The Sublime has since become an underpinning and encompassing concept which relates to many aspects of my residency, appearing as a shadow across my research, sometimes obscuring yet often facilitating exciting connections and passages between disparate areas of my thinking.  Applied across a number of different areas and through a variety of interpretations (not all of which I can explain within this post but the overall task of my residency appears to be an attempt) The Sublime began to relate to my lived experience of terror in the face of the monumental building in front of me, of the monumentality of that building, yet also to the monumentality that I felt about the task of capturing this building.  The Bridge became more like a mountain to climb than a bridge to traverse or project to complete.  It’s beastly qualities revealed themselves as I approached it each time on a walk – it started to loom over my thoughts – I began to feel that if I were staring at the Beast, then it was absolutely staring back at me.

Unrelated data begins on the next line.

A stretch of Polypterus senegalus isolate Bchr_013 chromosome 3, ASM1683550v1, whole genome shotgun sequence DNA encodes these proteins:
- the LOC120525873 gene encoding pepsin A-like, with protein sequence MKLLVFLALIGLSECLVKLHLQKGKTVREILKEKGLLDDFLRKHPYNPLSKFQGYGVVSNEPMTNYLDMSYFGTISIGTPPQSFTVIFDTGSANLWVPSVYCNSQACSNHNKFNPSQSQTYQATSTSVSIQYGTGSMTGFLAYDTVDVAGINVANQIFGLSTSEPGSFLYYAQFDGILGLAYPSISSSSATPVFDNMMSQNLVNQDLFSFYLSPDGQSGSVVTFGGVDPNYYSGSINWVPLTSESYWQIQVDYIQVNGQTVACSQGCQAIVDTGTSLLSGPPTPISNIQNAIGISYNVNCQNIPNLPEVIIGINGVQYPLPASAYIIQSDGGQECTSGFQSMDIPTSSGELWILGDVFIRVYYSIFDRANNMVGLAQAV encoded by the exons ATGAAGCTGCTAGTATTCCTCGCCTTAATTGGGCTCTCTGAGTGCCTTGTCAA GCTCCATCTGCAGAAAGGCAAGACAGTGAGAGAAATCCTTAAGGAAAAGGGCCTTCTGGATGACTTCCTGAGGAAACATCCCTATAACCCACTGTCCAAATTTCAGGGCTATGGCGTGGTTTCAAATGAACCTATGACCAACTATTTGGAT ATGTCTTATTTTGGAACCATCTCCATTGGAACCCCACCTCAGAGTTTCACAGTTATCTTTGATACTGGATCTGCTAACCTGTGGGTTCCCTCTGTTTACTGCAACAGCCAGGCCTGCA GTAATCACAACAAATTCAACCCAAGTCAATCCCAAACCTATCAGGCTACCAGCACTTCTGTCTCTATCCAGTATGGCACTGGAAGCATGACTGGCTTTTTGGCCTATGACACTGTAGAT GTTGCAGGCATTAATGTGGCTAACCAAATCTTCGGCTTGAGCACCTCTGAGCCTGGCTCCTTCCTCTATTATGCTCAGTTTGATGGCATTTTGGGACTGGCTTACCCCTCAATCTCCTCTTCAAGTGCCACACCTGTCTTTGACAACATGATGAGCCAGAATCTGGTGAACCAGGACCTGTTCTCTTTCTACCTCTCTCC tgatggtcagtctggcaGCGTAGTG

I refer to the Bridge’s beastliness as a concept related to the residency brief I am responding to: ‘Beauty or Beast: Tower Bridge is a living showpiece of Victorian Art and Architecture’.  This key part of the Bridge’s new interpretation strategy introduces the oppositions within the Beauty and Beast narrative as introduced by Villeneuve’s fairy tale of the 1740’s.  In it, a kind and loving Prince is cursed to live within the confines of a beastly body and only through his interactions with a young Beauty can he be redeemed. The Beast’s hidden inner beauty must be seen in order for him to be saved. The Bridge then if read as the Beast gains a rich inner life of hidden Beauty and becomes a space of duality and opposition – a meeting point for complex discussion regarding late 19th Century aesthetics and their relationship to the early modern age.  It seems almost impossible to interrogate concepts of late Victorian and Neo-Gothic art and architecture without an understanding of the Sublime and the contested, multi faceted interpretations of the term. The beastliness of the Bridge exposes a terror within the experience of a Sublime encounter: a sensation of overwhelming awe in relation to the magnificence of a spatial construction, but also further in the individual’s conceptual experience of their own awe in relation to the object.  The activities of looking, walking and writing became my methods of assimilating the Beast, through my proximity, vision, imagination and body.  The early period of the residency then became my chance to navigate my way through my own awe and fear, my own sense of the Sublime.